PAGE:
Nomvula Mhambi is a 2014 Mandela Washington Fellow from Zimbabwe and a U.S. African Development Foundationgrant recipient. With more than five years running her own marketing and advertising business, Mhambi has learned quite a few lessons about social entrepreneurship. We sat down with her to see what advice she had to share with YALI Network members. (Please note that some of her remarks have been edited for clarity and brevity.)
Q: Tell us a bit about your business Disruptive Innovation.
Mhambi: Disruptive Innovation is a marketing and advertising social enterprise which I started in 2012. We generate and implement ideas and provide vibrant, unconventional but practical communication solutions to enhance brands while developing and empowering communities.
Q: What’s the significance behind the name “Disruptive Innovation”?
Mhambi: Disruptive innovation is described as the introduction of new technologies, products or services to promote change and gain advantage over the competition. It requires you to embrace a radically different approach to product development or marketing. Often a product of out-of-the-box thinking, disruptive changes can initially seem out of step with contemporary preferences but prove successful in their ability to create new market opportunities where none existed before. I came across this term while trying to define my advertising social enterprise, and this concept ticked all the correct boxes for what I had set out to achieve with my business.
Q: What encouraged you to open your own business?
Mhambi: I thrive on working with and meeting different people and generally being of service to others. I wanted to be able to act on my ideas, rather than waiting for them to become a priority to someone else. I also wanted to share my creative business sense with people and organizations who, like me, believe the box does not exist and are willing to explore the infinite possibilities out there. Working for someone else would have restricted me and the level of impact and change I could contribute.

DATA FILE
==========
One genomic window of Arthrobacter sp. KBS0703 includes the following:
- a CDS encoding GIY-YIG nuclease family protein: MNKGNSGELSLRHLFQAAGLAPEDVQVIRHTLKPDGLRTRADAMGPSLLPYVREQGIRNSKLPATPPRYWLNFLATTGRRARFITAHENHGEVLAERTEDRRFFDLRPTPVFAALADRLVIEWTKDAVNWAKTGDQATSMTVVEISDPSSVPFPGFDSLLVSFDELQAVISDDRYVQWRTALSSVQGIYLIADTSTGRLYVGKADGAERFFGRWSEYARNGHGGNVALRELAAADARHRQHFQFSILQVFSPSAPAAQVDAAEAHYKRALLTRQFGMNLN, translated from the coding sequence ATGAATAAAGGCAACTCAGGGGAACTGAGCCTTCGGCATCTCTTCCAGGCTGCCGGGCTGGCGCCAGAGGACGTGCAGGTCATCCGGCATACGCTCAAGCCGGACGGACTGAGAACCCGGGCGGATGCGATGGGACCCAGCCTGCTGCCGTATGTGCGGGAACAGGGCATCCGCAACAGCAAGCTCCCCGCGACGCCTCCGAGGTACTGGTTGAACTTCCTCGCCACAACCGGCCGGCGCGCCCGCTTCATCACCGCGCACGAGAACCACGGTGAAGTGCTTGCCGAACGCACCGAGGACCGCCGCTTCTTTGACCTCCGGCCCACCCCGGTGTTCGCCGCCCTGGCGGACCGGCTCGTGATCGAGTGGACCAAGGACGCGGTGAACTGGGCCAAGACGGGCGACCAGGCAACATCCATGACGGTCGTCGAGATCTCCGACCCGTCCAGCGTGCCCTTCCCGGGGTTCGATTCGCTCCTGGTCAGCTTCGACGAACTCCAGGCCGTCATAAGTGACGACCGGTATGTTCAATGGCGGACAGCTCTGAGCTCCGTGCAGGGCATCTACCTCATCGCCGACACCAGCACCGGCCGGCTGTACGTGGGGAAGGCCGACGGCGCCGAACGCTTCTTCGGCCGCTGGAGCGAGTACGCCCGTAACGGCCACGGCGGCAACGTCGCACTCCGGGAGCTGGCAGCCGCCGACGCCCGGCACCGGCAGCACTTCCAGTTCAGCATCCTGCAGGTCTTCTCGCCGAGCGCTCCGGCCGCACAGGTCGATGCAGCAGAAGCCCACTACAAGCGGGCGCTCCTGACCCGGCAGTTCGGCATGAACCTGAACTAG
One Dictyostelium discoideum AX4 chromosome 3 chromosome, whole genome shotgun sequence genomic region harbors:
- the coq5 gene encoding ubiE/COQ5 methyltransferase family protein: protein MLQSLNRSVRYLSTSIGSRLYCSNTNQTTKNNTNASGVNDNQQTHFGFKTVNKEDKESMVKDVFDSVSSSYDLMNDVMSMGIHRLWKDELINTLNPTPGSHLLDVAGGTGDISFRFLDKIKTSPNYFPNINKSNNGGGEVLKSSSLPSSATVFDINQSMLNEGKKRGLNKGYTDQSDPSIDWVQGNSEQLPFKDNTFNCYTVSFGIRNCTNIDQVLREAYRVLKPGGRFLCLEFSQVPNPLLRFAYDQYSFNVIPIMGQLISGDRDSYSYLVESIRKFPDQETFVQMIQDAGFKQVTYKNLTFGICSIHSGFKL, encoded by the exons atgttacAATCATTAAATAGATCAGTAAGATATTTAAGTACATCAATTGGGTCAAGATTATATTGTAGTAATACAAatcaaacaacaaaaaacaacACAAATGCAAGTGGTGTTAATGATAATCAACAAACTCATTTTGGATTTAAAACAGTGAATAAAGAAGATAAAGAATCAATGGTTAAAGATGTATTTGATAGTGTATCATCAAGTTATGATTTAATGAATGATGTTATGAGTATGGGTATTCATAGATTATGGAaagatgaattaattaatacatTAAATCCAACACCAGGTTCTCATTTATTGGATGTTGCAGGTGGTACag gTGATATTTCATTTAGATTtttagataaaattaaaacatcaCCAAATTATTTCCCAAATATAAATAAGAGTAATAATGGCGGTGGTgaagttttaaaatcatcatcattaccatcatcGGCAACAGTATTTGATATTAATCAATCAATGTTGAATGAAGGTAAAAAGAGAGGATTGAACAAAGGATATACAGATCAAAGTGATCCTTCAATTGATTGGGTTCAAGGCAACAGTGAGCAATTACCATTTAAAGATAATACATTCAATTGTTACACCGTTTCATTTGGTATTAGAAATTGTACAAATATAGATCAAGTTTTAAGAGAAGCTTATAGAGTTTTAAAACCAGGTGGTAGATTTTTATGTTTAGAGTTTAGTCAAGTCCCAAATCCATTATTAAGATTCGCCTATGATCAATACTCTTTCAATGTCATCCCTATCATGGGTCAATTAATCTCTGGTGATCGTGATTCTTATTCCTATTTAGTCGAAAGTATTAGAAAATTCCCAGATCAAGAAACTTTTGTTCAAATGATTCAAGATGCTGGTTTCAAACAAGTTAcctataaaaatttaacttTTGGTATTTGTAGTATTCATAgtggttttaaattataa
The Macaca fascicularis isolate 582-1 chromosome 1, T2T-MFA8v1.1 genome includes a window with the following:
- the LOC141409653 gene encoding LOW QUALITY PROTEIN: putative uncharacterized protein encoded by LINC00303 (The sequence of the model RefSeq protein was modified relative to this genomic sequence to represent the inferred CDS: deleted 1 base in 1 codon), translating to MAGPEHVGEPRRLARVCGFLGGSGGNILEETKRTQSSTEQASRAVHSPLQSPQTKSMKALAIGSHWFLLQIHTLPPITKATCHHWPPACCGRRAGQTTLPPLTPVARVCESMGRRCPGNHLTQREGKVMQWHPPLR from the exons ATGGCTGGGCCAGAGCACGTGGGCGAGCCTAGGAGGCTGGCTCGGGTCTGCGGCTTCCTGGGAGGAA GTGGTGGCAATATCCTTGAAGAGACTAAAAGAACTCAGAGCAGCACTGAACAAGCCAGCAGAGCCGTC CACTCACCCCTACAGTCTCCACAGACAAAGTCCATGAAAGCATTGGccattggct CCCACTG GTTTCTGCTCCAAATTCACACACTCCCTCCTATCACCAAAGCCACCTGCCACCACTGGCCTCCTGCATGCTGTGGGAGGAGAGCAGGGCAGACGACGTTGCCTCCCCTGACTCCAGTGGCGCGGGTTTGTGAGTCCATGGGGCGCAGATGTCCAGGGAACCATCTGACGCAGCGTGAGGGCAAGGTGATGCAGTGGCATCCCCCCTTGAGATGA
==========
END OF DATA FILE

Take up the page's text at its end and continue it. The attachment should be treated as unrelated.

Q: What goals have you set for your business?
Mhambi: Our short-term goal is to grow our brand to be recognized among the leading social enterprise business models in Zimbabwe. The long-term goal is to expand the business to include a creative hub for people in my industry to gather and tackle social issues together. Through our expertise, we can increase the impact we will have on our continent.
Q: In what ways are you using marketing and advertising to solve a social problem?
Mhambi: We identify the problem and create sustainable links to the solution. The skeletal thought process of addressing any of our clients’ needs is “How will the communities benefit from our work and how do we maximize sustainability?”
Q: What encouraged you to select this business model?
Mhambi: I am passionate about advertising and helping people, but there are limitations with mainstream advertising and advising clients on how much good they can do with their brand. My business being known as a social enterprise means when a client seeks out our services, they know and understand our core values and how we will apply them to our work.
Q: What are some of the benefits of this approach?
Mhambi: The social enterprise model has allowed me to develop and integrate marketing concepts with other approaches to influence behaviors that benefit individuals and communities for the greater social good. Consumers appreciate it when they can see their purchases of goods and services come back and make positive changes within their communities. This is the most rewarding part of my business.
Q: Have you encountered any challenges? If so, how have you overcome them?
Mhambi: Challenges are an everyday thing in our business. We involve several stakeholders — the client, the municipalities, the communities, for example — in our work and decisionmaking process at any given time. We overcome challenges by stepping back to assess how best to navigate the particular challenge, and by being adaptable.
Q: What’s your advice for YALI Network members looking to break into social entrepreneurship?
Mhambi: They must have purpose, passion and perseverance. They should know what the purpose of their business is besides profit making. They should be passionate about their business so when they have nothing else on their side, their passion to fulfill their purpose drives them forward. And when they are ready to give up, after they have failed a few times, they must remember the passion they have for their purpose and persevere!